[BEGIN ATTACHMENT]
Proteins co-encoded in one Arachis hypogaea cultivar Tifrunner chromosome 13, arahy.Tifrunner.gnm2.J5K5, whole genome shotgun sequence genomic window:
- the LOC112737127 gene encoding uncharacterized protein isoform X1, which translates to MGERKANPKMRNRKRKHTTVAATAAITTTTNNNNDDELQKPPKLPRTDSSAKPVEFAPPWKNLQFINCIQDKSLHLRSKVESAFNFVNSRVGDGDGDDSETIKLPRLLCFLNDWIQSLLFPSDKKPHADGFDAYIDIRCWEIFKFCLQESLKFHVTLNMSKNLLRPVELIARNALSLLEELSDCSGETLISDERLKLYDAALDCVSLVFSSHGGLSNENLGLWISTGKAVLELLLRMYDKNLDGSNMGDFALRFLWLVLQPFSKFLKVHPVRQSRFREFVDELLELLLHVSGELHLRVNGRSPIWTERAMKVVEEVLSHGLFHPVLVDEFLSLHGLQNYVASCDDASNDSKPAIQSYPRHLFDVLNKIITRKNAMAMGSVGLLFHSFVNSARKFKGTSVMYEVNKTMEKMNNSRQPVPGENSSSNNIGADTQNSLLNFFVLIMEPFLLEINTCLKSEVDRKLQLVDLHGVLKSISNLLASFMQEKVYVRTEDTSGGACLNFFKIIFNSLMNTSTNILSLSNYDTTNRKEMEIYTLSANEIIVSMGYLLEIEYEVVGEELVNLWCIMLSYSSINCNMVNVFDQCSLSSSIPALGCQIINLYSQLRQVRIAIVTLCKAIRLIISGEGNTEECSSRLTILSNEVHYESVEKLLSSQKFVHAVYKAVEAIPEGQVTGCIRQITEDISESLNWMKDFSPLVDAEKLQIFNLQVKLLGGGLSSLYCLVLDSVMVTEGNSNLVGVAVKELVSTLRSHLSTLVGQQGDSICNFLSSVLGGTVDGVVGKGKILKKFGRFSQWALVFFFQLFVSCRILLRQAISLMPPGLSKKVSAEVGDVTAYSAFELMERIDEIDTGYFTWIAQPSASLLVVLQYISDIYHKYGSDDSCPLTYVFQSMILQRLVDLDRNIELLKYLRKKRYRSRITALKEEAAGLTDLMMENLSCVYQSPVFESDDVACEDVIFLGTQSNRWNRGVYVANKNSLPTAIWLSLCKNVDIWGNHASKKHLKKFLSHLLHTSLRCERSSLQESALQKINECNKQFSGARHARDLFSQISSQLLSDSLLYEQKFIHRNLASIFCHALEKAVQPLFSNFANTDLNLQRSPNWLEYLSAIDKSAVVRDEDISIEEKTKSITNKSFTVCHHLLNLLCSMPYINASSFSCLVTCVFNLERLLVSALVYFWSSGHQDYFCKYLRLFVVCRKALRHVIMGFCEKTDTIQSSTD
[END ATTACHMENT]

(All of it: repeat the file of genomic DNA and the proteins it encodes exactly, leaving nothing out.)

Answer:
Proteins co-encoded in one Arachis hypogaea cultivar Tifrunner chromosome 13, arahy.Tifrunner.gnm2.J5K5, whole genome shotgun sequence genomic window:
- the LOC112737127 gene encoding uncharacterized protein isoform X1, which translates to MGERKANPKMRNRKRKHTTVAATAAITTTTNNNNDDELQKPPKLPRTDSSAKPVEFAPPWKNLQFINCIQDKSLHLRSKVESAFNFVNSRVGDGDGDDSETIKLPRLLCFLNDWIQSLLFPSDKKPHADGFDAYIDIRCWEIFKFCLQESLKFHVTLNMSKNLLRPVELIARNALSLLEELSDCSGETLISDERLKLYDAALDCVSLVFSSHGGLSNENLGLWISTGKAVLELLLRMYDKNLDGSNMGDFALRFLWLVLQPFSKFLKVHPVRQSRFREFVDELLELLLHVSGELHLRVNGRSPIWTERAMKVVEEVLSHGLFHPVLVDEFLSLHGLQNYVASCDDASNDSKPAIQSYPRHLFDVLNKIITRKNAMAMGSVGLLFHSFVNSARKFKGTSVMYEVNKTMEKMNNSRQPVPGENSSSNNIGADTQNSLLNFFVLIMEPFLLEINTCLKSEVDRKLQLVDLHGVLKSISNLLASFMQEKVYVRTEDTSGGACLNFFKIIFNSLMNTSTNILSLSNYDTTNRKEMEIYTLSANEIIVSMGYLLEIEYEVVGEELVNLWCIMLSYSSINCNMVNVFDQCSLSSSIPALGCQIINLYSQLRQVRIAIVTLCKAIRLIISGEGNTEECSSRLTILSNEVHYESVEKLLSSQKFVHAVYKAVEAIPEGQVTGCIRQITEDISESLNWMKDFSPLVDAEKLQIFNLQVKLLGGGLSSLYCLVLDSVMVTEGNSNLVGVAVKELVSTLRSHLSTLVGQQGDSICNFLSSVLGGTVDGVVGKGKILKKFGRFSQWALVFFFQLFVSCRILLRQAISLMPPGLSKKVSAEVGDVTAYSAFELMERIDEIDTGYFTWIAQPSASLLVVLQYISDIYHKYGSDDSCPLTYVFQSMILQRLVDLDRNIELLKYLRKKRYRSRITALKEEAAGLTDLMMENLSCVYQSPVFESDDVACEDVIFLGTQSNRWNRGVYVANKNSLPTAIWLSLCKNVDIWGNHASKKHLKKFLSHLLHTSLRCERSSLQESALQKINECNKQFSGARHARDLFSQISSQLLSDSLLYEQKFIHRNLASIFCHALEKAVQPLFSNFANTDLNLQRSPNWLEYLSAIDKSAVVRDEDISIEEKTKSITNKSFTVCHHLLNLLCSMPYINASSFSCLVTCVFNLERLLVSALVYFWSSGHQDYFCKYLRLFVVCRKALRHVIMGFCEKTDTIQSSTD